Soft Return is a gripping new album from Holy Nowhere. The project arose from the creative mind of Steve Sachs, originally from New Jersey (where he was a member of the band YJY) and now based in Seattle. Sachs found himself writing less following the move to the west coast. A severe panic attack re-ignited his creative fervor, conjuring a myriad of emotions and perspectives of the world surrounding him. He then joined forces with artist/producer Dana Why, and the project came to life, with the two beginning a fruitful remote/digital collaboration. “Dana would then send me a beautiful, incredible instrumental version of my song,” Sachs explains. “This usually felt like hearing it for the first time and was a very exciting part of the process.”
Aptly, the album’s tracks collectively explore themes of introspection, chaos, and a yearning for clarity in a tumultuous world. “Save You” is a hypnotic, contemplative opener that emphasizes the project’s knack for unfolding soundscapes. “Everything just happens for no reason at all,” the vocals let out amidst trickling guitar layers, with a beautifully capricious feeling evident in both the easy-flowing instrumentation and thematic lyrics. “I need a little bit of peace and quiet to collect my thoughts,” the vocals convey with a similarly thematic engrossment on “Press Pause,” touting a breezy alt-pop charm amongst commiserations of coping within an overwhelming world. Soft Return quickly establishes a desire to find a break “from all the noise,” particularly within a society whose order and balance seem driven by tumult rather than intended direction.
The more rousing guitar buzzes within “Infinite Mirror” provides a catching immediacy, even amongst lyrics that continue in their introspection on the world’s chaos — and a yearning for seeing truths with greater clarity. Textured guitar tones evoke a ’90s alt-rock and shoegaze-touched nostalgia, particularly as approaching the three-minute turn as the vocals fade and re-emerge amidst the hazy, lush guitars. A serenely atmospheric detailing shows instead on “Ghostly in the Walls.” Quaint guitars complement lyrics depicting a nocturnal allure, and the sounds that occur as one sleeps. From the more rock-ready rousing of “Infinite Mirror” to the sleepy contemplation within “Ghostly in the Walls,” Soft Return impresses with its tonal range and consistently emotive intrigue.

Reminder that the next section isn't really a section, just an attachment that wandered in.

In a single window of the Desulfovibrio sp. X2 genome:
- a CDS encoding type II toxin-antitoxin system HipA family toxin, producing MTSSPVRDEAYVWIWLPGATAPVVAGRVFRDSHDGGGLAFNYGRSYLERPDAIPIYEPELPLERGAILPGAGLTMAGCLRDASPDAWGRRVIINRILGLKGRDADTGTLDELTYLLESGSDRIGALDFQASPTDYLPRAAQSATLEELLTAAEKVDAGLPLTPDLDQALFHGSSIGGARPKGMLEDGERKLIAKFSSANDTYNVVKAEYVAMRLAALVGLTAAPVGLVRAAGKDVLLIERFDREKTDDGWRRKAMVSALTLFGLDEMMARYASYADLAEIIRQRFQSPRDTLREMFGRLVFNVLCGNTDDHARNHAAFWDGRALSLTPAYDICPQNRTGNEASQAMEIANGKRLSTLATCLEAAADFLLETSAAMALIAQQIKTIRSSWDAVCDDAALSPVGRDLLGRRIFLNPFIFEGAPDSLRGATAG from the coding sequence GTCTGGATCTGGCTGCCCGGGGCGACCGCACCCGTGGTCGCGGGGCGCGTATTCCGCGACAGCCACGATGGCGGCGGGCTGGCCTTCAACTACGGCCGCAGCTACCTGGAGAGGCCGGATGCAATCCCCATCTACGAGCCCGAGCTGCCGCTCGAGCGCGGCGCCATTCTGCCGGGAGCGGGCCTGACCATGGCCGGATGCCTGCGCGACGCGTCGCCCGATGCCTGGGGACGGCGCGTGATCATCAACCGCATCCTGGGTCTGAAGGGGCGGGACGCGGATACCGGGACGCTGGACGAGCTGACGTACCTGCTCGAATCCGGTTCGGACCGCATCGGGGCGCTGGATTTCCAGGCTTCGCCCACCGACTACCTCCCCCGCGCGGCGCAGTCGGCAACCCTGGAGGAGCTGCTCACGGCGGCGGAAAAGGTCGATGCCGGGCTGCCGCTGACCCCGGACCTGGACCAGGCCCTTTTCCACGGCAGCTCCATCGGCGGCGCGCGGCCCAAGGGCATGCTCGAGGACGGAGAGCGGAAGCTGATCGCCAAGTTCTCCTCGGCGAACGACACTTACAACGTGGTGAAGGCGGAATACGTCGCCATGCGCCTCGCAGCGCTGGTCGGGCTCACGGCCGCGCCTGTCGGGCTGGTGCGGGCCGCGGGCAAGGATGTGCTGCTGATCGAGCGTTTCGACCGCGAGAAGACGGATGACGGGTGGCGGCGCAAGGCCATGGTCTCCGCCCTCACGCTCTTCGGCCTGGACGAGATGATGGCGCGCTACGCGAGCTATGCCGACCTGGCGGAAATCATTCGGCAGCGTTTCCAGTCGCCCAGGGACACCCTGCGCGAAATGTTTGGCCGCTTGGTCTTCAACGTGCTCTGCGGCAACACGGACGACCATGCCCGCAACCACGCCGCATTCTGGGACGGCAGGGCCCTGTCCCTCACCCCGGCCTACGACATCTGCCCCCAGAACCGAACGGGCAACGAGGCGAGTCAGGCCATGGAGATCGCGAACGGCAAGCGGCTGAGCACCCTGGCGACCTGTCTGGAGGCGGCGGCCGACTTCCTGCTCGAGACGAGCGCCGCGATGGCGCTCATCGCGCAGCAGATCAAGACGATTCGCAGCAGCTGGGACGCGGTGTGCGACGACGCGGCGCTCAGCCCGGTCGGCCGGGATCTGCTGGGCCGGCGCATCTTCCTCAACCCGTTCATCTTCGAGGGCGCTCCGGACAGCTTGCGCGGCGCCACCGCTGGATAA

Soft Return continues strongly through its second half, with “You’re Moving On” — lamenting “I miss you, but I guess you’ve moving on.” Lyrical illustrations of shame and fear of rejection prove stirring, particularly set against the gentle guitar work. “Wailing Loon” continues the chilly immersion, as eerie organs interject alongside jazzy guitar lushness. “Just A Memory” closes the album with a vibrant pop-ready punch, following these more serenely placed precedents. The playful “it’s all that’s left,” vocal pitch alternation drives infectiously into a pop-punk guitar ardency. Soft Return is exemplary of Holy Nowhere’s range of hooky pop songwriting, atmospheric rock, and atmospheric crawls alike.